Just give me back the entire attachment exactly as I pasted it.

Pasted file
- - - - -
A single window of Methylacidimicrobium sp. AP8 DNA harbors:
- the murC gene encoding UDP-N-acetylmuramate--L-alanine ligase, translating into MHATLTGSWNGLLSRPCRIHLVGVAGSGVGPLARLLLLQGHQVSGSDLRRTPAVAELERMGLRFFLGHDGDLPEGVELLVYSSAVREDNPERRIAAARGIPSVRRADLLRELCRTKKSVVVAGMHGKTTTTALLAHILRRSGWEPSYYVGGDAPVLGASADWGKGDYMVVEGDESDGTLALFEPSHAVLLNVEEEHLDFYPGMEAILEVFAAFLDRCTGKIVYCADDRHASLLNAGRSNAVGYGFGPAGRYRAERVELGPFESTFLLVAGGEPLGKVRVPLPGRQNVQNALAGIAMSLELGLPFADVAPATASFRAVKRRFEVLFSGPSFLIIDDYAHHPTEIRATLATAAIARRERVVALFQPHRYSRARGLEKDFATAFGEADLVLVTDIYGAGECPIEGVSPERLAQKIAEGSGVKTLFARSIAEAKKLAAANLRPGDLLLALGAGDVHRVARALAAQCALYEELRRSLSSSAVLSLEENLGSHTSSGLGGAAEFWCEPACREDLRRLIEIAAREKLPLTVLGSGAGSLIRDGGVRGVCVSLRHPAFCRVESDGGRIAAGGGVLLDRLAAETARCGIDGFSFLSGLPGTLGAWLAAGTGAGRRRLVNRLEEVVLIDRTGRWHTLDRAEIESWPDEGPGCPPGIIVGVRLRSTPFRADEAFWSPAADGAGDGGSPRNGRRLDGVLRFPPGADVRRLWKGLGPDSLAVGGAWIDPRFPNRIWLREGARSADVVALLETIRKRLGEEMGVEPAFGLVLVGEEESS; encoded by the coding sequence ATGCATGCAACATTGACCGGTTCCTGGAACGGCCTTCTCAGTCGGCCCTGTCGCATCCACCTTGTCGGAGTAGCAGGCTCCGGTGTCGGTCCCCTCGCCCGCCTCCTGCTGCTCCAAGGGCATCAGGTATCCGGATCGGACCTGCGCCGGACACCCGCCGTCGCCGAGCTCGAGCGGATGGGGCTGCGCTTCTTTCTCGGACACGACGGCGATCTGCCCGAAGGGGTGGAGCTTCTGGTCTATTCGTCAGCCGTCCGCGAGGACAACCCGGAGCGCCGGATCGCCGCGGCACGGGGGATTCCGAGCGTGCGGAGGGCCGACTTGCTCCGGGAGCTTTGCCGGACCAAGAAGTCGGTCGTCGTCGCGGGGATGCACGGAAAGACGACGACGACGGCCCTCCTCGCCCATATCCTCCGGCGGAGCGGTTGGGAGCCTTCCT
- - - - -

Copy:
A single window of Methylacidimicrobium sp. AP8 DNA harbors:
- the murC gene encoding UDP-N-acetylmuramate--L-alanine ligase, translating into MHATLTGSWNGLLSRPCRIHLVGVAGSGVGPLARLLLLQGHQVSGSDLRRTPAVAELERMGLRFFLGHDGDLPEGVELLVYSSAVREDNPERRIAAARGIPSVRRADLLRELCRTKKSVVVAGMHGKTTTTALLAHILRRSGWEPSYYVGGDAPVLGASADWGKGDYMVVEGDESDGTLALFEPSHAVLLNVEEEHLDFYPGMEAILEVFAAFLDRCTGKIVYCADDRHASLLNAGRSNAVGYGFGPAGRYRAERVELGPFESTFLLVAGGEPLGKVRVPLPGRQNVQNALAGIAMSLELGLPFADVAPATASFRAVKRRFEVLFSGPSFLIIDDYAHHPTEIRATLATAAIARRERVVALFQPHRYSRARGLEKDFATAFGEADLVLVTDIYGAGECPIEGVSPERLAQKIAEGSGVKTLFARSIAEAKKLAAANLRPGDLLLALGAGDVHRVARALAAQCALYEELRRSLSSSAVLSLEENLGSHTSSGLGGAAEFWCEPACREDLRRLIEIAAREKLPLTVLGSGAGSLIRDGGVRGVCVSLRHPAFCRVESDGGRIAAGGGVLLDRLAAETARCGIDGFSFLSGLPGTLGAWLAAGTGAGRRRLVNRLEEVVLIDRTGRWHTLDRAEIESWPDEGPGCPPGIIVGVRLRSTPFRADEAFWSPAADGAGDGGSPRNGRRLDGVLRFPPGADVRRLWKGLGPDSLAVGGAWIDPRFPNRIWLREGARSADVVALLETIRKRLGEEMGVEPAFGLVLVGEEESS; encoded by the coding sequence ATGCATGCAACATTGACCGGTTCCTGGAACGGCCTTCTCAGTCGGCCCTGTCGCATCCACCTTGTCGGAGTAGCAGGCTCCGGTGTCGGTCCCCTCGCCCGCCTCCTGCTGCTCCAAGGGCATCAGGTATCCGGATCGGACCTGCGCCGGACACCCGCCGTCGCCGAGCTCGAGCGGATGGGGCTGCGCTTCTTTCTCGGACACGACGGCGATCTGCCCGAAGGGGTGGAGCTTCTGGTCTATTCGTCAGCCGTCCGCGAGGACAACCCGGAGCGCCGGATCGCCGCGGCACGGGGGATTCCGAGCGTGCGGAGGGCCGACTTGCTCCGGGAGCTTTGCCGGACCAAGAAGTCGGTCGTCGTCGCGGGGATGCACGGAAAGACGACGACGACGGCCCTCCTCGCCCATATCCTCCGGCGGAGCGGTTGGGAGCCTTCCT